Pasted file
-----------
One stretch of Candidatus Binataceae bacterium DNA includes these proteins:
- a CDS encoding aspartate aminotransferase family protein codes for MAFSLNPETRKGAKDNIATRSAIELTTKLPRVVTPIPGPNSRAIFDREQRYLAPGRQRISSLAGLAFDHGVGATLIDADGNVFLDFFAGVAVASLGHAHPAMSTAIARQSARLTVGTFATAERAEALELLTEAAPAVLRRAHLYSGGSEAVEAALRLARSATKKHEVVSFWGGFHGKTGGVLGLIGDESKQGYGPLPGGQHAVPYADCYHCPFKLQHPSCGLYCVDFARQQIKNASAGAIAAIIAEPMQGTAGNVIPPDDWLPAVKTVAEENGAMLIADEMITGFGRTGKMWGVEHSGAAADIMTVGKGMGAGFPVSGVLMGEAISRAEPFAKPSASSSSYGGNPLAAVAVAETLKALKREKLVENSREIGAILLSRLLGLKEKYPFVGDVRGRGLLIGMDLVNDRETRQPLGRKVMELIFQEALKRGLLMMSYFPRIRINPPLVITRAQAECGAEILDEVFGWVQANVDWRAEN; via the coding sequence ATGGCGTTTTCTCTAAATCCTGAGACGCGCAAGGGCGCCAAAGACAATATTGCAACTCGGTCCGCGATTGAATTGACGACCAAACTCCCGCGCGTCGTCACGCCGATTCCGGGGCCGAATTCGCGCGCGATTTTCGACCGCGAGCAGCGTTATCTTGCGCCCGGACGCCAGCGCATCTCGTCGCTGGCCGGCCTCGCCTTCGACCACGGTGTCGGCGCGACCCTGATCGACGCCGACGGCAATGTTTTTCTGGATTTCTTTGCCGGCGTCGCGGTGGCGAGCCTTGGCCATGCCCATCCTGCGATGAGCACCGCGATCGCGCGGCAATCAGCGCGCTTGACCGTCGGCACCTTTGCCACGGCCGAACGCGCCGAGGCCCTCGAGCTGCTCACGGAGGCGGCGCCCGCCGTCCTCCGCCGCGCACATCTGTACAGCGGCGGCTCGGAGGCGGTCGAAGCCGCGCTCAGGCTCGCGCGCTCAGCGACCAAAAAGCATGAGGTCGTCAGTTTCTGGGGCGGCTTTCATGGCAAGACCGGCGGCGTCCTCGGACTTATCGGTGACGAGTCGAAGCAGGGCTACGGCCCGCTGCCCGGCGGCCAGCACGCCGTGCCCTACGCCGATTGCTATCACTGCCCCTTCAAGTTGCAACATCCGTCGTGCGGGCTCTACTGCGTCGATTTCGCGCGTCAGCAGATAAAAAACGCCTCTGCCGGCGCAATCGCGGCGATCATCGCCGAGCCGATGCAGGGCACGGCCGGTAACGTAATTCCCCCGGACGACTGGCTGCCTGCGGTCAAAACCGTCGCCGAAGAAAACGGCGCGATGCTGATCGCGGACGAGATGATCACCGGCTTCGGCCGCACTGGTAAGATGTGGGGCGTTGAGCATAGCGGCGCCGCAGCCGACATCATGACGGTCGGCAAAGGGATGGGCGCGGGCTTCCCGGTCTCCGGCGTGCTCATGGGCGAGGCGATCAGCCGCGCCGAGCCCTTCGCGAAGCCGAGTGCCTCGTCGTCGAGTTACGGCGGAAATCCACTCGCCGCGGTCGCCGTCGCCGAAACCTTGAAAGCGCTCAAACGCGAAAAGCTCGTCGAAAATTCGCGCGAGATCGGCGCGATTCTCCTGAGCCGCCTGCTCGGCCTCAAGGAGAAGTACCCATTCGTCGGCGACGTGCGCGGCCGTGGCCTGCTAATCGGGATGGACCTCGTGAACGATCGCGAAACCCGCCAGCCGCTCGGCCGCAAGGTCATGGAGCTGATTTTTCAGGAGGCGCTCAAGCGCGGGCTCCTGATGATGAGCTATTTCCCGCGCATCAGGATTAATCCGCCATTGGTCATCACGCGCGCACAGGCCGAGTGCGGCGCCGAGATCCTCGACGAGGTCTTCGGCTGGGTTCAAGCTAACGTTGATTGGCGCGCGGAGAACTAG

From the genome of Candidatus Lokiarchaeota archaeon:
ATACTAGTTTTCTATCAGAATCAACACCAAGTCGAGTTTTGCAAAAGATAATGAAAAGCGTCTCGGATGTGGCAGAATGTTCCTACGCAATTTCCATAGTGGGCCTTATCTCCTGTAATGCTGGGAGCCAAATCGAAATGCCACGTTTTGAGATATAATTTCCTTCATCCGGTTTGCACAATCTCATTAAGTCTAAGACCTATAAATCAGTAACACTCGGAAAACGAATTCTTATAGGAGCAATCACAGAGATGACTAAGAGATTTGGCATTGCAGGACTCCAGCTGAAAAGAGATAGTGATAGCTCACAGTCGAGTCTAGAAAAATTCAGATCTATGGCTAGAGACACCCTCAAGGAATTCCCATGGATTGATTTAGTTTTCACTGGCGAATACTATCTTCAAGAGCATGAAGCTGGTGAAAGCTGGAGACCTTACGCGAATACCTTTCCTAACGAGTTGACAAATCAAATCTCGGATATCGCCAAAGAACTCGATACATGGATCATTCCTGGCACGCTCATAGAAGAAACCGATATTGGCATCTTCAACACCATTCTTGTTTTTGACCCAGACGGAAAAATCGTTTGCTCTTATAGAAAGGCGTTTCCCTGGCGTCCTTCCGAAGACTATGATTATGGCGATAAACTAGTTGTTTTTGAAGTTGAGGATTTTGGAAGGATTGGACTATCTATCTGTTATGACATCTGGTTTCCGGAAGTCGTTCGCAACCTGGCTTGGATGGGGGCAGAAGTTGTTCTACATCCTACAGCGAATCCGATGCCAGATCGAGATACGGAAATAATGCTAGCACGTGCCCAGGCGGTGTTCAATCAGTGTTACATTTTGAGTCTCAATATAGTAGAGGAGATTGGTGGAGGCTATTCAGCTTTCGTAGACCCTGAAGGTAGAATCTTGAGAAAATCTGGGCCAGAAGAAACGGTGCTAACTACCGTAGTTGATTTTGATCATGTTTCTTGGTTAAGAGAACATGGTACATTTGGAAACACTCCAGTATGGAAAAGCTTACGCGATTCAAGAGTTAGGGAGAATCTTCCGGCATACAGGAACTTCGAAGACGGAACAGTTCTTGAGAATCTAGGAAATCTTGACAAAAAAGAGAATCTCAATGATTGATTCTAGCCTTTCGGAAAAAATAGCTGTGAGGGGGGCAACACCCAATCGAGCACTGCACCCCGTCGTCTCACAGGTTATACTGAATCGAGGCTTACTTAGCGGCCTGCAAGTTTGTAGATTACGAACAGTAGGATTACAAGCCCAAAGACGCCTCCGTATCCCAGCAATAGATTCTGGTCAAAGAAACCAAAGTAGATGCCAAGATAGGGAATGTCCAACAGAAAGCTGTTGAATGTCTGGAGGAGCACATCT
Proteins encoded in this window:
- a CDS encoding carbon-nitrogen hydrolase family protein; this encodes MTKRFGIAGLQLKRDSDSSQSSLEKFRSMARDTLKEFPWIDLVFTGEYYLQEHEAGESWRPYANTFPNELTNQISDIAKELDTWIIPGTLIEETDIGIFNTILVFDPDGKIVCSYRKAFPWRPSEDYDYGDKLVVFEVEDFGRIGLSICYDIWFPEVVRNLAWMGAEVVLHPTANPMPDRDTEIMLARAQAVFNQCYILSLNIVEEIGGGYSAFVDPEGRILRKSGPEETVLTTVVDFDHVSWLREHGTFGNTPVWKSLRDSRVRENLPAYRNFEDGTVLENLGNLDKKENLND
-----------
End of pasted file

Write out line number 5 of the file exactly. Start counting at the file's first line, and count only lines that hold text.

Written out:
Proteins encoded in this window: